5 Mistakes to Avoid When Making New Year’s Resolutions

I’ve long been the type to over-romanticize the start of a New Year. I see it as a chance for a brand new start, a way to leave behind old habits, and take steps towards a better me. Unfortunately, it has taken years of making and breaking countless resolutions to realize I was making a few fundamental mistakes when I made resolutions each year. One year, I committed to an incredibly rigorous workout plan, five days a week while working full-time with a 1-year-old at home. By March 1, I was so burnt out and discouraged by my failure, I didn’t go to the gym again for more than a month.

Don’t waste your time or your energy on resolutions that are doomed to fail from the start. As the New Year rolls in, take a look at your goals for the next 12 months and determine their practicality. If you’re not sure what makes a resolution weak, take a look at these five mistakes to avoid when making New Year’s resolutions.

1. Making an all-or-nothing promise

Time and time again, I’ve embraced the New Year as a chance for a 180, a complete change of my lifestyle with no looking back. Two years back, I felt like I was spending too much time online so I gave up social media entirely. I can see now that I would have had more success if I had simply set some limits and focused on spending less time online. Making an all-or-nothing promise to change is a surefire way to bite off more than you can chew next year. Instead, focus on the baby steps that will lead you to your biggest goals.

2. Banking your happiness on your resolution

The prospect of becoming a new person by leaving old habits behind is certainly enticing, but it won’t give your the happiness you desire. If you aren’t content at this point in time, losing a few pounds or paying off a credit card certainly won’t make you happy, either. Don’t bank your happiness on keeping your resolution, instead resolve to begin from a place of self-acceptance and happiness with your current circumstances before you start making goals to change.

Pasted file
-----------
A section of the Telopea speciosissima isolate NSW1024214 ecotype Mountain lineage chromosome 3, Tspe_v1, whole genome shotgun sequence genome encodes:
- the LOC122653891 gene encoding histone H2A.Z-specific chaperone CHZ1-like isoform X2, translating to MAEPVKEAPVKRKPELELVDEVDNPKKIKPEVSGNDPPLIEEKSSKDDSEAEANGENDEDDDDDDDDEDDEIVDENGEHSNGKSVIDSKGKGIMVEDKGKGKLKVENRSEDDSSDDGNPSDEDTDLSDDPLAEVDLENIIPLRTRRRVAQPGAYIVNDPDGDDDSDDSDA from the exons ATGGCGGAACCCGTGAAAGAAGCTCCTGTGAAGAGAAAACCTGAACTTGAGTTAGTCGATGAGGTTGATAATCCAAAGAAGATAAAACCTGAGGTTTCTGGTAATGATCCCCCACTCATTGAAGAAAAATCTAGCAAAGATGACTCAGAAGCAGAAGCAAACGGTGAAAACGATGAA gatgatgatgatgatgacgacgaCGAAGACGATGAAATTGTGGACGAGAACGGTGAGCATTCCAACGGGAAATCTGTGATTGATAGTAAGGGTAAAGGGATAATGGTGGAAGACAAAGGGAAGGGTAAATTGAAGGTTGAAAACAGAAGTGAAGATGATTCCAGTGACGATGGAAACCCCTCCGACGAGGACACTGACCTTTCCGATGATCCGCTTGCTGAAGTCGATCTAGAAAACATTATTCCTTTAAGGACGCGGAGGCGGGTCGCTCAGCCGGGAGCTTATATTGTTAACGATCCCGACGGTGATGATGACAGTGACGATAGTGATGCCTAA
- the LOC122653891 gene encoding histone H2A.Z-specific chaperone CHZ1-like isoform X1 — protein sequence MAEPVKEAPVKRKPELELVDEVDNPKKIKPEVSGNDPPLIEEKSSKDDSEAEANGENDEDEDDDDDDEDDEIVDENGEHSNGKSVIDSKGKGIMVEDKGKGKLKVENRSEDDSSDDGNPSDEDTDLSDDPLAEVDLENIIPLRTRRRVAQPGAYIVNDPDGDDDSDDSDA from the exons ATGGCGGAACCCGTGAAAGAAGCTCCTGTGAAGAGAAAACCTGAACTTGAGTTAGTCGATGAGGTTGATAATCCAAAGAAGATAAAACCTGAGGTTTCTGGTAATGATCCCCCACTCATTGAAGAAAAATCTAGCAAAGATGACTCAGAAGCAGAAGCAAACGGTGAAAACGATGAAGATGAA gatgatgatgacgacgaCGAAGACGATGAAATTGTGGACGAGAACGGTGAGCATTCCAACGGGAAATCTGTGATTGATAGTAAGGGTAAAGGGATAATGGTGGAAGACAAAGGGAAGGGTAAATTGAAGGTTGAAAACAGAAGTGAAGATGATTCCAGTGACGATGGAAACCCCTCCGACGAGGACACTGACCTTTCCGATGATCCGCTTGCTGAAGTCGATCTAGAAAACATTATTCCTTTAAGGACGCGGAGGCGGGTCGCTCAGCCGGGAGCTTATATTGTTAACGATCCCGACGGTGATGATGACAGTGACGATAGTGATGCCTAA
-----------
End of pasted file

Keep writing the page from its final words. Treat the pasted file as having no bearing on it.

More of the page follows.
3. Expecting perfection

No matter how solid your plans are for the New Year, you should expect to make mistakes along the way. When you expect perfection, a slip-up or a bump in the road could completely throw you or discourage you from picking back up where you left off. Instead, make a plan for dealing with your mistakes. How will you get back on track? How will you stay positive when you are struggling to reach your goals?

4. Going at it alone

Resolutions can be deeply personal, even private, goals. Even so, setting off toward an ambitious goal without support is a sure way to set yourself up for discouragement and failure. Find someone close to you who will cheer you on as you create new habits. This year, for instance, I am working on cutting down on my unbudgeted spending, limiting myself to one latte a week, and waiting 48 hours before making an unplanned purchase. Knowing how much it helps me to have some accountability, I’ve shared my plans with my husband and asked him to help me reach this goal by checking in with me on a regular basis. And if someone in your life is sabotaging your New Year’s resolutions, it might be time to make a plan to put space between you and that person when you are feeling discouraged or vulnerable.

5. Ignoring the emotions behind bad habits

I have had some luck making small changes with persistence and discipline alone, but more often than not, I discover a bigger issue is to blame for a bad habit I want to change. Maybe this year you have resolved to eat healthier, but you haven’t thought about the stressors in your life that drive you to late-night, junk food snacking. Or perhaps you are resolving to make new friends but you haven’t talked with a trusted counselor about the anxiety you feel when you step outside of your comfort zone. If your New Year’s resolution is more than a simple habit change, think about finding a counselor or life coach who can offer you the support you need.

Originally published on December 28, 2017.

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Mary is a writer living in the Midwest with her young children and husband. She enjoys writing about parenting, personal growth and food.